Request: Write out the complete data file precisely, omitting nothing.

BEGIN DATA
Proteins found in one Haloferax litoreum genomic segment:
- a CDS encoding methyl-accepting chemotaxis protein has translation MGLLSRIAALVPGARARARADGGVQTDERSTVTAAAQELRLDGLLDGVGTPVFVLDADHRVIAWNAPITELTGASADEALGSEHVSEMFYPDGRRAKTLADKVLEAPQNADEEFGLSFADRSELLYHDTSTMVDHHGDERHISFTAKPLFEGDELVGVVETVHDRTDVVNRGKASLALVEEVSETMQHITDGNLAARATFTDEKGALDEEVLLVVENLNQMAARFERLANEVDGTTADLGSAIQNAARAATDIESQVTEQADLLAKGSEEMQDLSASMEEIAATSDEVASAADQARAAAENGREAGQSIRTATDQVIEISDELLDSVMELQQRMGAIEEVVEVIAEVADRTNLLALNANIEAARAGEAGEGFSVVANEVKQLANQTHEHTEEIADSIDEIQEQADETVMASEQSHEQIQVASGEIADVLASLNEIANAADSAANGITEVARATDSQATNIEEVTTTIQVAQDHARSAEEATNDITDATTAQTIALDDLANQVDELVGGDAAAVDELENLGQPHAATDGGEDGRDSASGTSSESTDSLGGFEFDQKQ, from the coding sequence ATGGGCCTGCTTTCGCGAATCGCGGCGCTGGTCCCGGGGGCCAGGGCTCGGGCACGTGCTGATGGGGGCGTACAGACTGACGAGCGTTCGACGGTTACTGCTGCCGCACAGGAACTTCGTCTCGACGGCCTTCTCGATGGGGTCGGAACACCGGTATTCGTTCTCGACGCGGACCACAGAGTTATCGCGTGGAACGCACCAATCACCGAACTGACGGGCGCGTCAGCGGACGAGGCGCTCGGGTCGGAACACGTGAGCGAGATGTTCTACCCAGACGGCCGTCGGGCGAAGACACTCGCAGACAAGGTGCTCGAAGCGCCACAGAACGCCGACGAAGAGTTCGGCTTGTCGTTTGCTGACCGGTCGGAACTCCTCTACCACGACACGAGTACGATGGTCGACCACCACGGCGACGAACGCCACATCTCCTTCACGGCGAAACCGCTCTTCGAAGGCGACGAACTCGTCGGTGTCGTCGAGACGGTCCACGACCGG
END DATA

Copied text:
Proteins found in one Haloferax litoreum genomic segment:
- a CDS encoding methyl-accepting chemotaxis protein has translation MGLLSRIAALVPGARARARADGGVQTDERSTVTAAAQELRLDGLLDGVGTPVFVLDADHRVIAWNAPITELTGASADEALGSEHVSEMFYPDGRRAKTLADKVLEAPQNADEEFGLSFADRSELLYHDTSTMVDHHGDERHISFTAKPLFEGDELVGVVETVHDRTDVVNRGKASLALVEEVSETMQHITDGNLAARATFTDEKGALDEEVLLVVENLNQMAARFERLANEVDGTTADLGSAIQNAARAATDIESQVTEQADLLAKGSEEMQDLSASMEEIAATSDEVASAADQARAAAENGREAGQSIRTATDQVIEISDELLDSVMELQQRMGAIEEVVEVIAEVADRTNLLALNANIEAARAGEAGEGFSVVANEVKQLANQTHEHTEEIADSIDEIQEQADETVMASEQSHEQIQVASGEIADVLASLNEIANAADSAANGITEVARATDSQATNIEEVTTTIQVAQDHARSAEEATNDITDATTAQTIALDDLANQVDELVGGDAAAVDELENLGQPHAATDGGEDGRDSASGTSSESTDSLGGFEFDQKQ, from the coding sequence ATGGGCCTGCTTTCGCGAATCGCGGCGCTGGTCCCGGGGGCCAGGGCTCGGGCACGTGCTGATGGGGGCGTACAGACTGACGAGCGTTCGACGGTTACTGCTGCCGCACAGGAACTTCGTCTCGACGGCCTTCTCGATGGGGTCGGAACACCGGTATTCGTTCTCGACGCGGACCACAGAGTTATCGCGTGGAACGCACCAATCACCGAACTGACGGGCGCGTCAGCGGACGAGGCGCTCGGGTCGGAACACGTGAGCGAGATGTTCTACCCAGACGGCCGTCGGGCGAAGACACTCGCAGACAAGGTGCTCGAAGCGCCACAGAACGCCGACGAAGAGTTCGGCTTGTCGTTTGCTGACCGGTCGGAACTCCTCTACCACGACACGAGTACGATGGTCGACCACCACGGCGACGAACGCCACATCTCCTTCACGGCGAAACCGCTCTTCGAAGGCGACGAACTCGTCGGTGTCGTCGAGACGGTCCACGACCGG